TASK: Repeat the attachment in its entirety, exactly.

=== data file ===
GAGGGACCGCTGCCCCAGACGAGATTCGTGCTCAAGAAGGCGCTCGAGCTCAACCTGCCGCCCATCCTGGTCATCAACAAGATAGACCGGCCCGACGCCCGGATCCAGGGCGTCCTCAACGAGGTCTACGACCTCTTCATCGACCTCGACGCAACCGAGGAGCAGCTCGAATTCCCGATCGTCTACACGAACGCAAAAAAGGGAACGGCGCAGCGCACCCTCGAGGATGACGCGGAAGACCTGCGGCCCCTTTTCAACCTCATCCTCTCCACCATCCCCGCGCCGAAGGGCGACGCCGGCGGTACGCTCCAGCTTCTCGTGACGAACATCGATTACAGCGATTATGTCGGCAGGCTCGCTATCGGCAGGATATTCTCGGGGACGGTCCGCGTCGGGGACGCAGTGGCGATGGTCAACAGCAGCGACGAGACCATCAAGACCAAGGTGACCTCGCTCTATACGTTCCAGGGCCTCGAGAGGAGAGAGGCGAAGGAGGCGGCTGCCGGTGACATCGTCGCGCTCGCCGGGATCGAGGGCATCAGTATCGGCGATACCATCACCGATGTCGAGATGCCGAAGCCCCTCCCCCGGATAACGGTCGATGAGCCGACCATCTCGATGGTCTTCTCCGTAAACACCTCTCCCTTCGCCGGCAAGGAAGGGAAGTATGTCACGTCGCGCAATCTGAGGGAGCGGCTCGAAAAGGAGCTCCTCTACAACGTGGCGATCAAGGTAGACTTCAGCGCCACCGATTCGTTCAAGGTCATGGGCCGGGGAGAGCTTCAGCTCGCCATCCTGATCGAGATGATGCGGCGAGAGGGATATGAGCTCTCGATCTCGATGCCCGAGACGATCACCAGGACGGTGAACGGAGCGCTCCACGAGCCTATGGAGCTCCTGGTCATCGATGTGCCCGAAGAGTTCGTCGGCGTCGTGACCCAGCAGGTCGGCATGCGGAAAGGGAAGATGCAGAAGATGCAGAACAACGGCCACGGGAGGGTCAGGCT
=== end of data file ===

GAGGGACCGCTGCCCCAGACGAGATTCGTGCTCAAGAAGGCGCTCGAGCTCAACCTGCCGCCCATCCTGGTCATCAACAAGATAGACCGGCCCGACGCCCGGATCCAGGGCGTCCTCAACGAGGTCTACGACCTCTTCATCGACCTCGACGCAACCGAGGAGCAGCTCGAATTCCCGATCGTCTACACGAACGCAAAAAAGGGAACGGCGCAGCGCACCCTCGAGGATGACGCGGAAGACCTGCGGCCCCTTTTCAACCTCATCCTCTCCACCATCCCCGCGCCGAAGGGCGACGCCGGCGGTACGCTCCAGCTTCTCGTGACGAACATCGATTACAGCGATTATGTCGGCAGGCTCGCTATCGGCAGGATATTCTCGGGGACGGTCCGCGTCGGGGACGCAGTGGCGATGGTCAACAGCAGCGACGAGACCATCAAGACCAAGGTGACCTCGCTCTATACGTTCCAGGGCCTCGAGAGGAGAGAGGCGAAGGAGGCGGCTGCCGGTGACATCGTCGCGCTCGCCGGGATCGAGGGCATCAGTATCGGCGATACCATCACCGATGTCGAGATGCCGAAGCCCCTCCCCCGGATAACGGTCGATGAGCCGACCATCTCGATGGTCTTCTCCGTAAACACCTCTCCCTTCGCCGGCAAGGAAGGGAAGTATGTCACGTCGCGCAATCTGAGGGAGCGGCTCGAAAAGGAGCTCCTCTACAACGTGGCGATCAAGGTAGACTTCAGCGCCACCGATTCGTTCAAGGTCATGGGCCGGGGAGAGCTTCAGCTCGCCATCCTGATCGAGATGATGCGGCGAGAGGGATATGAGCTCTCGATCTCGATGCCCGAGACGATCACCAGGACGGTGAACGGAGCGCTCCACGAGCCTATGGAGCTCCTGGTCATCGATGTGCCCGAAGAGTTCGTCGGCGTCGTGACCCAGCAGGTCGGCATGCGGAAAGGGAAGATGCAGAAGATGCAGAACAACGGCCACGGGAGGGTCAGGCT